When all is said and done, relationships are the most important part of life at work and at home
It is critically important for any manager or leader of people to be able to build and maintain relationships with colleagues, with those above them and with those below them in the corporate hierarchy.
Relationships are important because, without them, you’re going to battle to get anything done. That’s because the level of influence you have in anybody’s life is determined by the quality of the relationship you have with them.
Isn’t it frustrating to work with someone with whom you do not enjoy a warm and mutually respectful relationship? No matter what you say or do, they’re really not interested in co-operating with you. In the absence of a good relationship, there’s no influence.
It stands to reason, therefore, that in order to achieve anything significant both at work and at home, we have to be able to maintain vibrant relationships with others.
As we age, our capacity to connect is inclined to deteriorate. It might be that we become, dare I say it, a little lazy about our relationships. We take relationships for granted and simply don’t do the maintenance that relationships require and, because it takes a long time, we don’t see the cracks until they’re almost beyond repair.
We generally try to work at our relationship with our boss because we understand that it’s in our interests to do so, but peers could get the short end of the stick and younger people … well, they just have to suck it up, as far as we’re concerned.
Our relationship with others is influenced by our relationship with ourselves. If you are not comfortable with yourself, if you don’t like who you are, if you don’t like what you are, if you don’t like what you’ve become, you don’t like who others are, what they are and who they’ve become.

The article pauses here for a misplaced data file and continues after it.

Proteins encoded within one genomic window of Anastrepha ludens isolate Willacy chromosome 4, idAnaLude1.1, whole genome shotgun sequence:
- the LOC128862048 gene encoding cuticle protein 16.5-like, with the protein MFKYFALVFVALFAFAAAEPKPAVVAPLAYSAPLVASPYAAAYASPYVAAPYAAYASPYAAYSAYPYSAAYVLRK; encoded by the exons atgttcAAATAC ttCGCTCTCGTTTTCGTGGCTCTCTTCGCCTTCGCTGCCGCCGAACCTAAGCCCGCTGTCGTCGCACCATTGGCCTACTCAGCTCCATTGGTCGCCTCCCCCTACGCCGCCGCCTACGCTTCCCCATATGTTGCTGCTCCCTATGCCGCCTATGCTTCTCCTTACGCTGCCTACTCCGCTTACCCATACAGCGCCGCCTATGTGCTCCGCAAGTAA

If you feel that you are not as successful as you would like to be, you will resent the success of colleagues. It’s said that “a friend in need is a friend indeed”. This means that when someone is a friend to you when you’re in trouble they’re being a very good friend. There is a lot of truth in this saying, but there is also another side to the coin. In many cases, people don’t mind being your friend while you’re going through troubles because they secretly feel better than you. It therefore gives them a sense of superiority to help you in your difficulties.
Watch what happens, however, when you get through your problems, come out on the other side stronger and start doing very well for yourself, or better than them (in their eyes). THAT’S when you see who your real friends are! Success is a very powerful indicator of who really is your friend. If a friend is able to stick with you when you start succeeding and being able to afford things they can’t, that friend is a keeper. They have not been so insecure that they felt threatened by your success.
But apply this principle to yourself. .. How are you coping with your friends’ and colleagues’ success? As we age, we’re inclined to measure our achievements against those of others our own age and those much younger than us. This can affect your relationship with others. If you allow the achievements of others to intimidate you, you are going to continually be on the back foot, with a chip on your shoulder. You will not acknowledge their achievements and you will find some way to do a PhD (Pull him/her Down).
As you embrace and celebrate your own life with its achievements, failures, lessons and limitations, you will be able to warmly applaud the success of others and so connect with them in a genuine and meaningful way, without hidden agendas.
When you show approval and acceptance of others, they will in turn do the same back. It’s a very simple principle. Don’t complain that nobody likes you, that nobody smiles at you, that nobody talks to you. If you want people to like you, show them first that you like them. If you want people to smile at you, smile at them first. If you want people to talk to you, talk to them first.
There’s no reason for our relationships to deteriorate as we age. With a bit of humility, sacrifice and selflessness, we can continue to enjoy deep, meaningful relationships with peers, superiors and younger people that will make our lives richer than we could ever have imagined.